This is an archived article and the information in the article may be outdated. Please look at the time stamp on the story to see when it was last updated.

NEW YORK — New York’s Department of Corrections and Community Supervision used faulty drug tests to test prisoners, resulting in more than 1,000 people being wrongfully punished, according to a report released by the state’s inspector general.

Punishments doled out to inmates based on the test results included solitary confinement, delays in parole eligibility, loss of telephone use and other consequences.

“From January through August 2019, incarcerated individuals found to have positive drug test results at a disciplinary hearing received significant — and in some cases ultimately undeserved — punishments that jeopardized their rehabilitation and release,” the report found.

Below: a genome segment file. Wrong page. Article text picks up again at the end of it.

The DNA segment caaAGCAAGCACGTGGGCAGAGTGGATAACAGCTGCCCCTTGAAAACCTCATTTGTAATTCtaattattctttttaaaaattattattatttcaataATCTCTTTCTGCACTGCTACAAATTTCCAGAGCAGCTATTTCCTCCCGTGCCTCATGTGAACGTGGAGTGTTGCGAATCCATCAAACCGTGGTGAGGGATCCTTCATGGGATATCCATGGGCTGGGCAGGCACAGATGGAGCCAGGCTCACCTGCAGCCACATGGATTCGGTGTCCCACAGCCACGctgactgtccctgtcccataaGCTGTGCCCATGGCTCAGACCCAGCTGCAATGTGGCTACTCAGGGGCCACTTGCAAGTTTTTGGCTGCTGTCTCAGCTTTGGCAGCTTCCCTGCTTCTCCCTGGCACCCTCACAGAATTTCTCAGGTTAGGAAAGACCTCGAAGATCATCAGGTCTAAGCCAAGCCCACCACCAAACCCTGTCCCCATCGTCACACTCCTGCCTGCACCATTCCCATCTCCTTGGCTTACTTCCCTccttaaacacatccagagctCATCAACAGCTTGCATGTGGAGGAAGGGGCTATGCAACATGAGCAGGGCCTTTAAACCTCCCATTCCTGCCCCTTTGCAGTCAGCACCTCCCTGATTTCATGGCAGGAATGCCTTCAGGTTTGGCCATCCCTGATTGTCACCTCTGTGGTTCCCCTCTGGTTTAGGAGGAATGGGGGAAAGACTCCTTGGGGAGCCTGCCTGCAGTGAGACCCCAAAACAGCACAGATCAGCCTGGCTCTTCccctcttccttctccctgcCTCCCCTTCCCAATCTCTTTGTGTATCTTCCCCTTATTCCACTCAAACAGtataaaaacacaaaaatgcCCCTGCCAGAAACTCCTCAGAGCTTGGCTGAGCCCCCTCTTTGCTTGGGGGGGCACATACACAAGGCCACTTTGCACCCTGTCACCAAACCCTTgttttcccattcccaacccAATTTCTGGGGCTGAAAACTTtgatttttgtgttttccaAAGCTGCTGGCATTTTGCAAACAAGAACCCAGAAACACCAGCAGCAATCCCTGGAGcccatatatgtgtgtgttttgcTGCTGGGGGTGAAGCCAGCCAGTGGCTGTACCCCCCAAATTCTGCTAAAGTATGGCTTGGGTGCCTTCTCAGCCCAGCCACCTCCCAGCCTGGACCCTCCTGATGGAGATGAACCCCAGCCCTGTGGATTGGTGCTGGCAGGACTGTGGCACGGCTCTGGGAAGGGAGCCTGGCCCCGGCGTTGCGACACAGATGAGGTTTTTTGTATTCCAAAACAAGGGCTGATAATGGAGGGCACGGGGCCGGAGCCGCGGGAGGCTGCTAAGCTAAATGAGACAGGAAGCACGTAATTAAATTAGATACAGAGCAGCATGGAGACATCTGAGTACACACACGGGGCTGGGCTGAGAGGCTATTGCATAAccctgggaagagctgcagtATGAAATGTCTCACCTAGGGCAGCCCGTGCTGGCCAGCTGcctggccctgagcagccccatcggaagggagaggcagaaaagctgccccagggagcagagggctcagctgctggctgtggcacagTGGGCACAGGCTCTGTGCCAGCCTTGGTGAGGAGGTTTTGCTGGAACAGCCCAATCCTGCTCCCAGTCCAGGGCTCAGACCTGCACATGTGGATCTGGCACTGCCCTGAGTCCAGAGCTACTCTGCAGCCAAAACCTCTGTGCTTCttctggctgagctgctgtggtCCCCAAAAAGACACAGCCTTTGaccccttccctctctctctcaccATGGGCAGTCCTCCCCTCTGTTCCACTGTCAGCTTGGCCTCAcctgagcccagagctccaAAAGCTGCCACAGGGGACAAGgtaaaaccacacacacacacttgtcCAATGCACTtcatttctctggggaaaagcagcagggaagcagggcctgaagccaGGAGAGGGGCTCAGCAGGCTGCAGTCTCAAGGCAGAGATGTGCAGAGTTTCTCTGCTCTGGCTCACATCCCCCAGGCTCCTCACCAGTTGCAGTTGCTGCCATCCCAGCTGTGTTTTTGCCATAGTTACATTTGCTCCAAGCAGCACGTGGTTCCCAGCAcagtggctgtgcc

According to the inspector general’s office, DOCCS would test individuals using a test from the Microgenics Corporation. Instead of cross-referencing positive results with a second test, the DOCCS would retest the same sample with the same test, instrument and method — contrary to instructions provided by Microgenics.

The manufacturer recommended positive tests be confirmed by “a more specific alternative,” according to the report.

The inspector general’s office said Microgenics knew its test could give back positive results in response to commonly used medications, but did not disclose that information to the DOCCS.

The Officers of the Inspector General advised DOCCS to reverse and expunge all records of incarcerated people who were found guilty of drug consumption based upon a Microgenics screening test. DOCCS said it has since reversed and expunged about 2,500 records.